The golden ratio determines proportions throughout this raw concrete house in Germany.
Designed by local architects Denzer & Poensgen, the two-storey house is located in the Roman-built city of Trier.
The concealed courtyard contains a tree and pond, plus a staircase that leads to a decked first-floor terrace and hot tub.
A master bedroom on the first floor opens out onto the upper terrace, while two single rooms lead to shared balconies.
Another building designed according to the golden ratio is Batemans Row, a home and studio in London - see our earlier story.
Other recent projects on Dezeen featuring exposed concrete are a London ice cream parlour interior and a set of stools made by folding fabric that’s impregnated with cement then drenching it in water - see more concrete projects here.
See also: more projects in Germany on Dezeen.
Photography is by Rainer Mader.
Here are some more details from the architects:
The building is located in a new developing area, exclusively situated on a hillside, just above the city centre of Trier. The aim of this new developing area is to create examples of good buildings in an attractive landscape which is integrated in its surrounding.
Located in Trier, one of the old German cities founded by the romans, this project connects to the old roman building culture, which is still omnipresent in Trier. The house is divided in three different volumes with an Atrium in its middle.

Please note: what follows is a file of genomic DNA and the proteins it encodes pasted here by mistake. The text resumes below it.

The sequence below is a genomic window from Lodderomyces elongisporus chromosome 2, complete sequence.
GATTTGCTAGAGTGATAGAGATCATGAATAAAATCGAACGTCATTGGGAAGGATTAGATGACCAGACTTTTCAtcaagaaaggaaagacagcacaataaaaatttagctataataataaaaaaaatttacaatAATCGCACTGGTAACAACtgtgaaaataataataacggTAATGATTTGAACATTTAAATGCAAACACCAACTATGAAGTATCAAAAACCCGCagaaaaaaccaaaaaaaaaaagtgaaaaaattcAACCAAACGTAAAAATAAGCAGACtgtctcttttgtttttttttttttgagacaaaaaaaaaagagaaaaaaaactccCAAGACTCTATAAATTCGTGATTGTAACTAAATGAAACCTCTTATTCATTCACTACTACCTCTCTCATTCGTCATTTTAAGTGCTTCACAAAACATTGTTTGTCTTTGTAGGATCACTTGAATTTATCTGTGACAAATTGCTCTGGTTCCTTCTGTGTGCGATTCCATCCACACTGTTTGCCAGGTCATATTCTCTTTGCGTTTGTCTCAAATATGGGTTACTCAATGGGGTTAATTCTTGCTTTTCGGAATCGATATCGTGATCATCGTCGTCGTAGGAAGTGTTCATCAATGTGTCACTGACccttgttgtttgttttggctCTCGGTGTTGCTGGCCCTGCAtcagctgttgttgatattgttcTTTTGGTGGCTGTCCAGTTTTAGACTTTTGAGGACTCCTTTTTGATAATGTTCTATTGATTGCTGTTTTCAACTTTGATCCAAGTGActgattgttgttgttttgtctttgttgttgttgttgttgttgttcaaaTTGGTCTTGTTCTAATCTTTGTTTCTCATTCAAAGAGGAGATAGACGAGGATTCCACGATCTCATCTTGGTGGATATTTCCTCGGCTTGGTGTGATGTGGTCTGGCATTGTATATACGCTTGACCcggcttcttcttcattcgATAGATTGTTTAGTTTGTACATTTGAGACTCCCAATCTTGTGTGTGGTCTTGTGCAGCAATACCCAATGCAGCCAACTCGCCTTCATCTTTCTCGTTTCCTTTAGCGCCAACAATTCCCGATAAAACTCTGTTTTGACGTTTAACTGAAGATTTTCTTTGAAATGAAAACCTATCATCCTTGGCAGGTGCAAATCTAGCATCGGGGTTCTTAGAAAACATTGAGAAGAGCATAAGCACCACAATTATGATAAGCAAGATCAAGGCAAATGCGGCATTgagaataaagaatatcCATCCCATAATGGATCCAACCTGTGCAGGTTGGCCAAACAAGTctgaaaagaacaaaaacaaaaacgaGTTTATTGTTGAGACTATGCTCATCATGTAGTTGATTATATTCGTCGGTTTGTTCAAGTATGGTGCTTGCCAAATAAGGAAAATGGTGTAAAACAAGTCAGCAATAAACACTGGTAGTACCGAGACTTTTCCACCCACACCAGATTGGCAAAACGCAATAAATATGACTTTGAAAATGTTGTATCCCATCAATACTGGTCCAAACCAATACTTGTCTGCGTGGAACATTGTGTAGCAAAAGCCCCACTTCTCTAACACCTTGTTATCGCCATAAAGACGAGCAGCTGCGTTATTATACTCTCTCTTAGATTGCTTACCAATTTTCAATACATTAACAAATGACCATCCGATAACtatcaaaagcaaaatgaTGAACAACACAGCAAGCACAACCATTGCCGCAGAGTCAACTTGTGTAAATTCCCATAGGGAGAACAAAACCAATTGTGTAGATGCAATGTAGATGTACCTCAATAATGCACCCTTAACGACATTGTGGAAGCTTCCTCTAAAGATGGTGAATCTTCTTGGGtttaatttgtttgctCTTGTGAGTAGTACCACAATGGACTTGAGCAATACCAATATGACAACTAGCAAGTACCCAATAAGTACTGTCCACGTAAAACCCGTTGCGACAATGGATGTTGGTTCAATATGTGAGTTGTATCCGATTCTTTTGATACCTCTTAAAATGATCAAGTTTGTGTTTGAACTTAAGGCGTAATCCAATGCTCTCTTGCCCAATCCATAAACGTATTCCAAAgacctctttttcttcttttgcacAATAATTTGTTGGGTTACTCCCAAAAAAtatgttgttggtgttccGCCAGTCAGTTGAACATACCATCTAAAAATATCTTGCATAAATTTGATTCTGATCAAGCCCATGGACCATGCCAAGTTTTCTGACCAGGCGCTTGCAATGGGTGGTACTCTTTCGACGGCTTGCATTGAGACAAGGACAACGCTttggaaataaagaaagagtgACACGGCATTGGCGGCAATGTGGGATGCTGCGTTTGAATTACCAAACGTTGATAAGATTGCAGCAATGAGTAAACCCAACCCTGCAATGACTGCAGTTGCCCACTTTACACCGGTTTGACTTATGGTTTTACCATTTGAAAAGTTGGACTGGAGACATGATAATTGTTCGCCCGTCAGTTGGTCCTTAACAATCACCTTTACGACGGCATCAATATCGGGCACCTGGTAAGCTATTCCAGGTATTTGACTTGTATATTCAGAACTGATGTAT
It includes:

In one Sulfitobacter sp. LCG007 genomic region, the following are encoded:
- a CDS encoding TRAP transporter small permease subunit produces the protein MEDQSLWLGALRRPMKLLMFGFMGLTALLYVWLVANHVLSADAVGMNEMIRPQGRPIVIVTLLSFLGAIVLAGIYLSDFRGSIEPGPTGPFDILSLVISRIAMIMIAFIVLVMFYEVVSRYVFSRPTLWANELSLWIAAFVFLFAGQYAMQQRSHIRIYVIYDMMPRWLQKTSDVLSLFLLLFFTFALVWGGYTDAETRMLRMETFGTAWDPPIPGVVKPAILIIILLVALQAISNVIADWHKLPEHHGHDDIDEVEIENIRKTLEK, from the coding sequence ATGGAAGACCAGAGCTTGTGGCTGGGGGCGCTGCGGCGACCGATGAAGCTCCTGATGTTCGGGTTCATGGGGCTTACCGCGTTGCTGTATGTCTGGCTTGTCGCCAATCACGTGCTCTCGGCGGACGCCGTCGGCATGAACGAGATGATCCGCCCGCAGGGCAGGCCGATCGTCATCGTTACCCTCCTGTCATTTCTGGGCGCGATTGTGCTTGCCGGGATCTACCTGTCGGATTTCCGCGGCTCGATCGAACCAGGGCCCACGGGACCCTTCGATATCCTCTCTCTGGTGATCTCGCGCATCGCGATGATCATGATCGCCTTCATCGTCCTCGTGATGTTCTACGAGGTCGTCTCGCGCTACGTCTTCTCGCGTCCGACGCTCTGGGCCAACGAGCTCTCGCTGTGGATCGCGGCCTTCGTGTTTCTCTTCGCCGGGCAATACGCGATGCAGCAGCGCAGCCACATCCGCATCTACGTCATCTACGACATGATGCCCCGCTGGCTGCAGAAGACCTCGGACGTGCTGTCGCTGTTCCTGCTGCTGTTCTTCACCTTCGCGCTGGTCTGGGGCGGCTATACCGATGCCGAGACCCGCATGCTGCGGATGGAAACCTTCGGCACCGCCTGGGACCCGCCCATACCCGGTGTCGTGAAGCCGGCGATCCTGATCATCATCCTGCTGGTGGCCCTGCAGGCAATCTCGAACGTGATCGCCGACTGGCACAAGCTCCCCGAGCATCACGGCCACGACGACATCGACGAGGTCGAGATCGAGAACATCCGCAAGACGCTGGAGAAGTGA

Developed in the “grand arts” of “ars magna”, all rooms with the façade and the interior elements are developed in the proportion of the golden ratio.
The entrance which is pushed in to the volume, underlines the “path” from the outside into the building, and leads the visitor in a different world. A world with paths, courts, passages and outside spaces, linked together with a high variety of natural lighting.
The inner organisation of the house is divided in two areas, a public and a private part. The public area includes The Kitchen, dining- and living room and opens towards the Atrium. Protected against views from the outside, the atrium works as an expansion to the living room. There is a water basin and a tree in the atrium to create a silent space of peace. From the atrium leads a staircase to a roof terrace, with a great view over Trier an its surrounding.
The private part of the building contains the sleeping rooms. Each of them expanded with a little terrace, which protects the sleeping rooms against views from the outside. The house resembles a clearly structured organism, containing streets, courts, passages, and open and enclosed spaces. The house as an image of a city.
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